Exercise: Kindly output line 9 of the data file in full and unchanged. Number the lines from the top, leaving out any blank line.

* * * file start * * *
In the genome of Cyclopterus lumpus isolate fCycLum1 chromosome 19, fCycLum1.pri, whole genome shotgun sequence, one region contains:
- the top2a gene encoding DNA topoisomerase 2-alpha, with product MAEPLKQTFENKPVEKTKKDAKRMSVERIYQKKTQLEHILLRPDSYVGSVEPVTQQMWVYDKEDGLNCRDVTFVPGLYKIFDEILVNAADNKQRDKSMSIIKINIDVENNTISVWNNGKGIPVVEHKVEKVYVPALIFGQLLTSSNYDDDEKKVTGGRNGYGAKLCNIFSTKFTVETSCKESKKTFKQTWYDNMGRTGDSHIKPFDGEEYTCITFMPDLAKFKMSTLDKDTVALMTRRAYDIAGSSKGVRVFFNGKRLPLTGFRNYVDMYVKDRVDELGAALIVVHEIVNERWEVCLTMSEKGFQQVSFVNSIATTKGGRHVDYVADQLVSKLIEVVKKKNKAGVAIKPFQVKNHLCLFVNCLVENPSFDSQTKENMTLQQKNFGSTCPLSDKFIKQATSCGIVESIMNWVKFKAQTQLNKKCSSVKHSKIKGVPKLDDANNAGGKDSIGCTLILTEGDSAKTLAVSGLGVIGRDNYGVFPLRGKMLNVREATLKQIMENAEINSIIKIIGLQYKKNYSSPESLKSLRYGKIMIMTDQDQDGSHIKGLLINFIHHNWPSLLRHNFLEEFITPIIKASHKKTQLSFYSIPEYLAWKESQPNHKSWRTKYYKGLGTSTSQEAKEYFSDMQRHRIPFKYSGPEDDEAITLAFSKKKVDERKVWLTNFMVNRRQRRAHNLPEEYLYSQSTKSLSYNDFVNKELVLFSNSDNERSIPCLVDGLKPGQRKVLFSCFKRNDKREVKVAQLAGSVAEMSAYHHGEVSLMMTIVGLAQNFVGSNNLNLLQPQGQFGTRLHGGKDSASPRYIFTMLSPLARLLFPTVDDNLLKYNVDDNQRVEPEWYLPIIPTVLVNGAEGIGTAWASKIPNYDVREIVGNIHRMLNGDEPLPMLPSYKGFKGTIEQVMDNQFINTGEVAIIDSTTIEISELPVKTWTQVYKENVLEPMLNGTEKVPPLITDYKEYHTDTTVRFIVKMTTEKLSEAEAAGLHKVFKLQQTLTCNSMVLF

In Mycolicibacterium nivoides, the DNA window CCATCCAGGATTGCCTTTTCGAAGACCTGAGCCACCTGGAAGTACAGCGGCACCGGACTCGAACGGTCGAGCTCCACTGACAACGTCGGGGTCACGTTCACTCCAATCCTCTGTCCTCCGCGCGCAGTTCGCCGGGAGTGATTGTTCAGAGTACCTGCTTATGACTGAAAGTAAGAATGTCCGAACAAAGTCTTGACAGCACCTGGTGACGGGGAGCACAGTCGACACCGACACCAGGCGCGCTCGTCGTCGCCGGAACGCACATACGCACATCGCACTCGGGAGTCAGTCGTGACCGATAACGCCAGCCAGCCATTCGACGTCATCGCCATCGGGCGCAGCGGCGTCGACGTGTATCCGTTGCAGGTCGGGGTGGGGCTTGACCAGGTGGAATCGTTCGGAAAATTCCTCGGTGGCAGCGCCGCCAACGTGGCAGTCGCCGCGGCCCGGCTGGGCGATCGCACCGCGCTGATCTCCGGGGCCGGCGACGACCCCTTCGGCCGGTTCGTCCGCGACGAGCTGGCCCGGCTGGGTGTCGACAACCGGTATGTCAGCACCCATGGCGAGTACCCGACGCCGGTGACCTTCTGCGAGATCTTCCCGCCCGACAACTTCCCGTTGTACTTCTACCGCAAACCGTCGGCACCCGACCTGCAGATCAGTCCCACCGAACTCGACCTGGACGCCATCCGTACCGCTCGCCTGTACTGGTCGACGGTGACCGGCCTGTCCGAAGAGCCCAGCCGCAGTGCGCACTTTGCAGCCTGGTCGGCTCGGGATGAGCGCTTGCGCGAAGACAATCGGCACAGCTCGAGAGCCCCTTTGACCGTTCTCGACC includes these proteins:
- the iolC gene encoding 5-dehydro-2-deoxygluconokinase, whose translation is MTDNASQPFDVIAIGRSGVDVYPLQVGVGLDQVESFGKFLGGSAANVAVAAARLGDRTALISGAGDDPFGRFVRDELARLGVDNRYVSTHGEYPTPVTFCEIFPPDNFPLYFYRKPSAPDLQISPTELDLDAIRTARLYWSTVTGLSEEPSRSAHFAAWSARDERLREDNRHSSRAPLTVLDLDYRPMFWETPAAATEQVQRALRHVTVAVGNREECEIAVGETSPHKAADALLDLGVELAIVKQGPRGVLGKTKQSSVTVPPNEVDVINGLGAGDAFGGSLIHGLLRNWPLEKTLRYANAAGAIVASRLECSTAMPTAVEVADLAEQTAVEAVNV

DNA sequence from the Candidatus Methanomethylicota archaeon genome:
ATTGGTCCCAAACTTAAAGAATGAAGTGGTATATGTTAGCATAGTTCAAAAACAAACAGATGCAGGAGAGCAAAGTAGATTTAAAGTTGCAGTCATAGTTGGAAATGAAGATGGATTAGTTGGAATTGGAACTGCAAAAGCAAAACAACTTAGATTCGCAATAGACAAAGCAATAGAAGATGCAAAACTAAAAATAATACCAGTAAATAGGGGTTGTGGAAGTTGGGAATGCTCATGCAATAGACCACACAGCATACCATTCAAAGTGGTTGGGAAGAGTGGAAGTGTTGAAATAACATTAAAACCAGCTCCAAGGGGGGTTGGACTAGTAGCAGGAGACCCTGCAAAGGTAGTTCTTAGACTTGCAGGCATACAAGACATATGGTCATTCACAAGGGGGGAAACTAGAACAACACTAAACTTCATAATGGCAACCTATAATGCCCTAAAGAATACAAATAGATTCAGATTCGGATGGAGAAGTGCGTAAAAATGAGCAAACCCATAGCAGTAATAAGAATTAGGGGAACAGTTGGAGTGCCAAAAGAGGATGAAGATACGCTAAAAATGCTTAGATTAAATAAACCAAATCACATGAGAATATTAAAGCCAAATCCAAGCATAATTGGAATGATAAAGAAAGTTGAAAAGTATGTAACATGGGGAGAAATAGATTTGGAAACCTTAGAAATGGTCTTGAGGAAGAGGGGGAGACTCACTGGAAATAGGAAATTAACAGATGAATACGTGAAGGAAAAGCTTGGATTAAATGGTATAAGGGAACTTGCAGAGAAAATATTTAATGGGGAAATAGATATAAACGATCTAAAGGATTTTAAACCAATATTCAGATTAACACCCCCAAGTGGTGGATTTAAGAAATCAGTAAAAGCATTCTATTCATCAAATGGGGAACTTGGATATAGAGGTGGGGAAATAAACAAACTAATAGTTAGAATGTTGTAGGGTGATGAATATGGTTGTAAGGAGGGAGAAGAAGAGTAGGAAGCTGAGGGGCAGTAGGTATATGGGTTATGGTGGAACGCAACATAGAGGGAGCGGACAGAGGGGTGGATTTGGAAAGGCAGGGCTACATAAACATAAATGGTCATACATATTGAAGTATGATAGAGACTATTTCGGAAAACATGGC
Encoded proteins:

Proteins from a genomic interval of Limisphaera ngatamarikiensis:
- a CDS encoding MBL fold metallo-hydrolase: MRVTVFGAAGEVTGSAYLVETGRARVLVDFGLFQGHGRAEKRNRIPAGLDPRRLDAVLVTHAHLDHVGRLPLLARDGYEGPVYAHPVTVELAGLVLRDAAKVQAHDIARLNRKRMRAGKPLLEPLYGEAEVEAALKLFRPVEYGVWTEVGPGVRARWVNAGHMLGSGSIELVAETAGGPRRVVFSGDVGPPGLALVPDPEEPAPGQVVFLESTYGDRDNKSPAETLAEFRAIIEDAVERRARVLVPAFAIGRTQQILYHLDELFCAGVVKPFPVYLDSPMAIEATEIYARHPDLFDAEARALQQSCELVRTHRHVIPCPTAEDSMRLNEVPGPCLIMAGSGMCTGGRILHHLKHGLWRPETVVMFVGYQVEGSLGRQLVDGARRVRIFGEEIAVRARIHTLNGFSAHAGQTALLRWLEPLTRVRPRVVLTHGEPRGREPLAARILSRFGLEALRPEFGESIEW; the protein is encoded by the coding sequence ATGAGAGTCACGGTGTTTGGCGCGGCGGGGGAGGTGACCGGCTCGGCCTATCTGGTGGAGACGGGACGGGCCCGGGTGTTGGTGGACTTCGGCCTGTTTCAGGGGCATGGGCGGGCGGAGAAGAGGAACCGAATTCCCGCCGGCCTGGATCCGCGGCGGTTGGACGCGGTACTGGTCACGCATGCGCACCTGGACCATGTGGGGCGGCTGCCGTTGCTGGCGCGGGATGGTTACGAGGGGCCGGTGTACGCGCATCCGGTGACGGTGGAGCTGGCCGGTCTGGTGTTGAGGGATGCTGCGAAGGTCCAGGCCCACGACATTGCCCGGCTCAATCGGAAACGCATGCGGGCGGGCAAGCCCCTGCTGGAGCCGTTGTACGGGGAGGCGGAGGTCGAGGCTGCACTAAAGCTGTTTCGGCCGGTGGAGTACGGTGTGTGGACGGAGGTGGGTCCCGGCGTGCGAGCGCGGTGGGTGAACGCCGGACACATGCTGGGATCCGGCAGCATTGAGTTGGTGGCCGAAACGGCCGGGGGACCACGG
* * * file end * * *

- a CDS encoding MBL fold metallo-hydrolase: MRVTVFGAAGEVTGSAYLVETGRARVLVDFGLFQGHGRAEKRNRIPAGLDPRRLDAVLVTHAHLDHVGRLPLLARDGYEGPVYAHPVTVELAGLVLRDAAKVQAHDIARLNRKRMRAGKPLLEPLYGEAEVEAALKLFRPVEYGVWTEVGPGVRARWVNAGHMLGSGSIELVAETAGGPRRVVFSGDVGPPGLALVPDPEEPAPGQVVFLESTYGDRDNKSPAETLAEFRAIIEDAVERRARVLVPAFAIGRTQQILYHLDELFCAGVVKPFPVYLDSPMAIEATEIYARHPDLFDAEARALQQSCELVRTHRHVIPCPTAEDSMRLNEVPGPCLIMAGSGMCTGGRILHHLKHGLWRPETVVMFVGYQVEGSLGRQLVDGARRVRIFGEEIAVRARIHTLNGFSAHAGQTALLRWLEPLTRVRPRVVLTHGEPRGREPLAARILSRFGLEALRPEFGESIEW; the protein is encoded by the coding sequence ATGAGAGTCACGGTGTTTGGCGCGGCGGGGGAGGTGACCGGCTCGGCCTATCTGGTGGAGACGGGACGGGCCCGGGTGTTGGTGGACTTCGGCCTGTTTCAGGGGCATGGGCGGGCGGAGAAGAGGAACCGAATTCCCGCCGGCCTGGATCCGCGGCGGTTGGACGCGGTACTGGTCACGCATGCGCACCTGGACCATGTGGGGCGGCTGCCGTTGCTGGCGCGGGATGGTTACGAGGGGCCGGTGTACGCGCATCCGGTGACGGTGGAGCTGGCCGGTCTGGTGTTGAGGGATGCTGCGAAGGTCCAGGCCCACGACATTGCCCGGCTCAATCGGAAACGCATGCGGGCGGGCAAGCCCCTGCTGGAGCCGTTGTACGGGGAGGCGGAGGTCGAGGCTGCACTAAAGCTGTTTCGGCCGGTGGAGTACGGTGTGTGGACGGAGGTGGGTCCCGGCGTGCGAGCGCGGTGGGTGAACGCCGGACACATGCTGGGATCCGGCAGCATTGAGTTGGTGGCCGAAACGGCCGGGGGACCACGG